Vicky Franko, Insura
Diversify Your Portfolio
Portfolio diversity is a critical way for you to protect your investments and mitigate risk exposure. Diversification is a smart way to reduce your exposure to a particular type of risk. Let’s assume, for instance, that you’ve only invested in stocks. If the stock market crashed, then you’d take a loss on all your investment earnings. But if you also invested in bonds and real estate, then those assets would still provide you with a cash flow despite your stock losses, and counterbalance any losses that you take. In addition, investing in multiple types of assets creates a greater chance that one of them may generate the lucrative returns that investors hope for.
Than Merrill, FortuneBuilders
Consider the Value of Your Business Upon Selling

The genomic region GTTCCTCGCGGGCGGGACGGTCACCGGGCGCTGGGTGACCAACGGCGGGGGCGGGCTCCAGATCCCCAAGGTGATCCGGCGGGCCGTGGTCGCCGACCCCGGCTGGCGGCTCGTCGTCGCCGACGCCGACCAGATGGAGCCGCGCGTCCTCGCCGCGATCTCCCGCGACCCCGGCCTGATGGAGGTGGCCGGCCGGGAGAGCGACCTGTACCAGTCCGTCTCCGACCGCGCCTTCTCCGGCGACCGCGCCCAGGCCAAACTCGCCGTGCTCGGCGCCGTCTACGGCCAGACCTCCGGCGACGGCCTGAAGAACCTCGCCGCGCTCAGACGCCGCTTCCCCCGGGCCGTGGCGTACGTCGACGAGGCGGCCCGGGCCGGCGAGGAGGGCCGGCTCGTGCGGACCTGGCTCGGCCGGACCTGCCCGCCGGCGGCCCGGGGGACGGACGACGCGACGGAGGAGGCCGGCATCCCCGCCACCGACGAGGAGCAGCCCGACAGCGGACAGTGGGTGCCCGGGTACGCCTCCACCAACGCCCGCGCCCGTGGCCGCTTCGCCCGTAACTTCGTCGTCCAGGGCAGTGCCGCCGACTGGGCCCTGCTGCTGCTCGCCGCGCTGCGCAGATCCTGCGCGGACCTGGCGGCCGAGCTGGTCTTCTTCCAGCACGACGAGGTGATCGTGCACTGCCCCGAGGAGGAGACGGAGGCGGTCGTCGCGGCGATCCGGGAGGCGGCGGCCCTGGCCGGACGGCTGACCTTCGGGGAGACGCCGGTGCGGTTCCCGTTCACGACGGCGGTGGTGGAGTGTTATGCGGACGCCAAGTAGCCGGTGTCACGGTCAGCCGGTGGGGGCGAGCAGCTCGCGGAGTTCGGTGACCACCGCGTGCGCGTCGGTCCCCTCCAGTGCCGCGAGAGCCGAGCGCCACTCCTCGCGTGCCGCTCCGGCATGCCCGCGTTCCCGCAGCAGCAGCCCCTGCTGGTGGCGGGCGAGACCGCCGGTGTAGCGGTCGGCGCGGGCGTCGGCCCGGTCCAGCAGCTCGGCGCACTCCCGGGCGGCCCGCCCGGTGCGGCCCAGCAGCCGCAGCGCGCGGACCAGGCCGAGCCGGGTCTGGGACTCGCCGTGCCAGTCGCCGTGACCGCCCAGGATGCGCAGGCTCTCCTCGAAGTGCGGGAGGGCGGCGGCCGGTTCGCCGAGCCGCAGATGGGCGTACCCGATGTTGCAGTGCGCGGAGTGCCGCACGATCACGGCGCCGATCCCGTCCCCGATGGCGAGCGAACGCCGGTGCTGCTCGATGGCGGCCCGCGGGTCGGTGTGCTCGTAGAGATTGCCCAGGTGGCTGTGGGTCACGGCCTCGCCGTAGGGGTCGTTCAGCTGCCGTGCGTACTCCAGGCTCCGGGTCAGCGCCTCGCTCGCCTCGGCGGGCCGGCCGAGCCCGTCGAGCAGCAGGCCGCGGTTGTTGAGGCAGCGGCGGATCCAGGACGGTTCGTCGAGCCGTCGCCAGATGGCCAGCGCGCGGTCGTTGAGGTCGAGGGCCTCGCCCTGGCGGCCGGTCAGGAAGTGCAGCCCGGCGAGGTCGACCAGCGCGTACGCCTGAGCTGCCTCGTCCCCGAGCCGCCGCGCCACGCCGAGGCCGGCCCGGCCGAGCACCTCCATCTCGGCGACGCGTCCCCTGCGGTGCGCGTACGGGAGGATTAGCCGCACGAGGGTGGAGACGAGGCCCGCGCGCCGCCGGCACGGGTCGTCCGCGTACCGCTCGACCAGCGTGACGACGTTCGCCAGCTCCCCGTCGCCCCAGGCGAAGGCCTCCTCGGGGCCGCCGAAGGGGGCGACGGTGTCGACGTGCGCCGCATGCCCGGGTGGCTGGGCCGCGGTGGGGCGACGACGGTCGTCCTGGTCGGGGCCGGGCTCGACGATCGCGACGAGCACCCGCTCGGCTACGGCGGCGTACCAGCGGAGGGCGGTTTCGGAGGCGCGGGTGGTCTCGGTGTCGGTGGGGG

I build online businesses, and each time I invest in new content, website design, and products, I like to remind myself that, at any given moment, I could sell the business and likely recoup AT LEAST the startup costs of the project. This helps to ease my anxiety when I foot the bill for each new venture.
Kristine Thorndyke, Test Prep Nerds
Conduct a Fear Setting Exercise
Fear setting is an exercise made famous by author Tim Ferriss. The purpose of fear setting is to define your fears related to a course of action, what you can do to limit your risk, and what you would do in the worst case scenario. The idea is that you make a three column table. In the first column, write down all of your fears and assign a 1-10 value if they come true (1 being a minor setback and 10 being catastrophic). In a second column, write down how you would prevent those fears from coming true. For instance, if you fear running out of money in your new venture, you could prevent that by saving up while working a job or freelancing on the side. In the third column, write how you would repair the situation in the event of your fear coming true. For instance, if you run out of money you can apply for jobs. By naming your fears, defining ways to prevent them from happening, and planning for the worst, you will be able to tackle your new venture with greater confidence.